Antibody responses to subspecies (SGG) proteins, especially pilus protein Gallo2178, have been consistently associated with colorectal cancer risk. Previous case-control studies and prospective studies with up to 8 years of follow-up, however, were unable to decipher the temporality of antibody responses to SGG in the context of the long-term multistep development of colorectal cancer. In this study, we analyzed a large U.S. colorectal cancer cohort consortium with follow-up beyond 10 years for antibody responses to SGG. We applied multiplex serology to measure antibody responses to 9 SGG proteins in participants of 10 prospective U.S. cohorts (CLUE, CPSII, HPFS, MEC, NHS, NYUWHS, PHS, PLCO, SCCS, and WHI) including 4,063 incident colorectal cancer cases and 4,063 matched controls. Conditional logistic regression was used to assess whether antibody responses to SGG were associated with colorectal cancer risk, overall and by time between blood draw and diagnosis. Colorectal cancer risk was increased among those with antibody responses to Gallo2178, albeit not statistically significant [OR, 1.23; 95% confidence interval (CI), 0.99-1.52]. This association was stronger for cases diagnosed <10 years after blood draw (OR, 1.40; 95% CI, 1.09-1.79), but was not found among cases diagnosed ≥10 years after blood draw (OR, 0.79; 95% CI, 0.50-1.24). In a large cohort consortium, we reproduced the association of antibody responses to SGG Gallo2178 with colorectal cancer risk for individuals diagnosed within 10 years after blood draw. This timing-specific finding suggests that antibody responses to SGG are associated with increased colorectal cancer risk only after tumorigenesis has begun. .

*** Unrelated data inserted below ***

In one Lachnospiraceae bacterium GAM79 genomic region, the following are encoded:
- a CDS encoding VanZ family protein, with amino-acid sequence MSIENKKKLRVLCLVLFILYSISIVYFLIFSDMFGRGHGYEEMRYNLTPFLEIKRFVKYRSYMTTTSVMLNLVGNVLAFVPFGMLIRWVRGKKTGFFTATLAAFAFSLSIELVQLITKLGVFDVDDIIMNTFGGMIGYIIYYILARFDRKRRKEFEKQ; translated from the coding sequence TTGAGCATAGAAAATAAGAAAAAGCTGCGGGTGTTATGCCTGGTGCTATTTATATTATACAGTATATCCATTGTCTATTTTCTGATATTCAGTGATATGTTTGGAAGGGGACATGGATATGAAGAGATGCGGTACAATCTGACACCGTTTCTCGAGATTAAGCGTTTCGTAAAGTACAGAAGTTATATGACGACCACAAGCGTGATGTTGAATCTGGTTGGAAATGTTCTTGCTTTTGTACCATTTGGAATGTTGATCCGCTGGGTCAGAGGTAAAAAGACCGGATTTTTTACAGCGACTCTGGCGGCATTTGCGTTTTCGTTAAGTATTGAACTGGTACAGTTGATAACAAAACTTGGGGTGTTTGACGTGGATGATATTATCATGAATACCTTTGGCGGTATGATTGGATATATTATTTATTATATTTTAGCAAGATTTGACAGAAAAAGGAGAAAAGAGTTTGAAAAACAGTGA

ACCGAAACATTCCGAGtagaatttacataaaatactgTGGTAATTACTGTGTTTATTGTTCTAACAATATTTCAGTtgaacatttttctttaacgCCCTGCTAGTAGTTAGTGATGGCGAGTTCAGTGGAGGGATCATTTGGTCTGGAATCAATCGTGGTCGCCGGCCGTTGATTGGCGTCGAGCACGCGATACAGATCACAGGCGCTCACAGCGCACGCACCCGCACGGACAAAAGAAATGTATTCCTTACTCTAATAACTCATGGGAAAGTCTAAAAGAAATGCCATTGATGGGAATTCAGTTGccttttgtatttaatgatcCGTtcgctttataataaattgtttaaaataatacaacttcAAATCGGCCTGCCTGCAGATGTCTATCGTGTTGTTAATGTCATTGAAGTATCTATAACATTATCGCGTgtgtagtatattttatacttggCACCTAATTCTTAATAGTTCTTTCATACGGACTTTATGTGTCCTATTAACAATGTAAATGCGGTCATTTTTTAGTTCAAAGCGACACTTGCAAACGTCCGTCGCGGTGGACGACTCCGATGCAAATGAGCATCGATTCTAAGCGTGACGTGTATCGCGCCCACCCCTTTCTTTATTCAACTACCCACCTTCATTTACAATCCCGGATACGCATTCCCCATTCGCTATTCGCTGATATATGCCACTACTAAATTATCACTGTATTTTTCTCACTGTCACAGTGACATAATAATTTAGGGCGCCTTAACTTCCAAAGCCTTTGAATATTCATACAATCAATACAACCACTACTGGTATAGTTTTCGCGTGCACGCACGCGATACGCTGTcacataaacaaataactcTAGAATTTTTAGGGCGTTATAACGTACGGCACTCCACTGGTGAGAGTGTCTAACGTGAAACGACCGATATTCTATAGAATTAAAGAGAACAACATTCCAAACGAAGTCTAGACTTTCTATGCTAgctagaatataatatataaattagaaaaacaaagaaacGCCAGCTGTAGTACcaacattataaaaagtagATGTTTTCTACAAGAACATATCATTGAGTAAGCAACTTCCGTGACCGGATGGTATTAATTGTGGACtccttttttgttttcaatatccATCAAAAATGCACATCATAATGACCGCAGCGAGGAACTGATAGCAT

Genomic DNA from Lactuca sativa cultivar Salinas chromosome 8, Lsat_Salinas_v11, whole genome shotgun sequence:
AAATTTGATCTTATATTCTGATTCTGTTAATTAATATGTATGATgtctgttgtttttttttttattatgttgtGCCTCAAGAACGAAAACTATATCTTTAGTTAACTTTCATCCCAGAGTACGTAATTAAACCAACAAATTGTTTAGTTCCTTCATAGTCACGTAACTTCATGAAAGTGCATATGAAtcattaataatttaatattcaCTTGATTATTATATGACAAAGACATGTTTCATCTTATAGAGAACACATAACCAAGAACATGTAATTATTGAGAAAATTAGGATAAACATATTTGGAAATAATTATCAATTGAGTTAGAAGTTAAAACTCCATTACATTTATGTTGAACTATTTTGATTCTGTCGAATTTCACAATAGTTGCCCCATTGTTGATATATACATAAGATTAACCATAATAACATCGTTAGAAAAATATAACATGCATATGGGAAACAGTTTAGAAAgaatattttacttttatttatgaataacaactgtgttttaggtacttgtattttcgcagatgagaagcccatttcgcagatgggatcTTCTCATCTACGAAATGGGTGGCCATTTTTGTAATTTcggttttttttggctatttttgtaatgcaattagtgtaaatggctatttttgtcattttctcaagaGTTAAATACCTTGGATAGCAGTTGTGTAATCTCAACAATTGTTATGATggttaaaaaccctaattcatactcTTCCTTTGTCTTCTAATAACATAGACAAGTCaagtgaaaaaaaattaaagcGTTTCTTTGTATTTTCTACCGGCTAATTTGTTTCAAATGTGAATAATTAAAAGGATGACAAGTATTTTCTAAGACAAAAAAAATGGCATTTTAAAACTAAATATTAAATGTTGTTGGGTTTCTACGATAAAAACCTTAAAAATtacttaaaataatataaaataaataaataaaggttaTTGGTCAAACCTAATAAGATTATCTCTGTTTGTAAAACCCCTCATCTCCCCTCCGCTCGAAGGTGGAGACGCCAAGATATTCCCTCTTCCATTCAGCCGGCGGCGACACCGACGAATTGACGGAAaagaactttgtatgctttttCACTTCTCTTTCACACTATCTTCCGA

©2018 American Association for Cancer Research.
The 2-component leukotoxin LukAB is critical for Staphylococcus aureus targeting and killing of human neutrophils ex vivo and is produced in the setting of human infection. We report 3 LukAB-specific human monoclonal antibodies (mAbs) with distinct mechanisms of toxin neutralization and in vivo efficacy. Three hybridomas secreting mAbs with anti-LukAB activity (designated SA-13, -15, and -17) were generated from B cells obtained from a 12-year-old boy with S. aureus osteomyelitis. Each of the 3 mAbs neutralized LukAB-mediated neutrophil toxicity, exhibited differing levels of potency, recognized different antigenic sites on the toxin, and displayed at least 2 distinct mechanisms for cytotoxic inhibition. SA-15 bound exclusively to the dimeric form of the toxin, suggesting that human B cells recognize epitopes on the dimerized form of LukAB during natural infection. Both SA-13 and SA-17 bound the LukA monomer and the LukAB dimer. Although all 3 mAbs potently neutralized cytotoxicity, only SA-15 and SA-17 significantly inhibited toxin association with the cell surface. Treatment with a 1:1 mixture of mAbs SA-15 and SA-17 resulted in significantly lower bacterial colony counts in heart, liver, and kidneys in a murine model of S. aureus sepsis. These data describe the isolation of diverse and efficacious antitoxin mAbs.
© The Author 2017. Published by Oxford University Press for the Infectious Diseases Society of America. All rights reserved. For permissions, e-mail: firstname.lastname@example.org.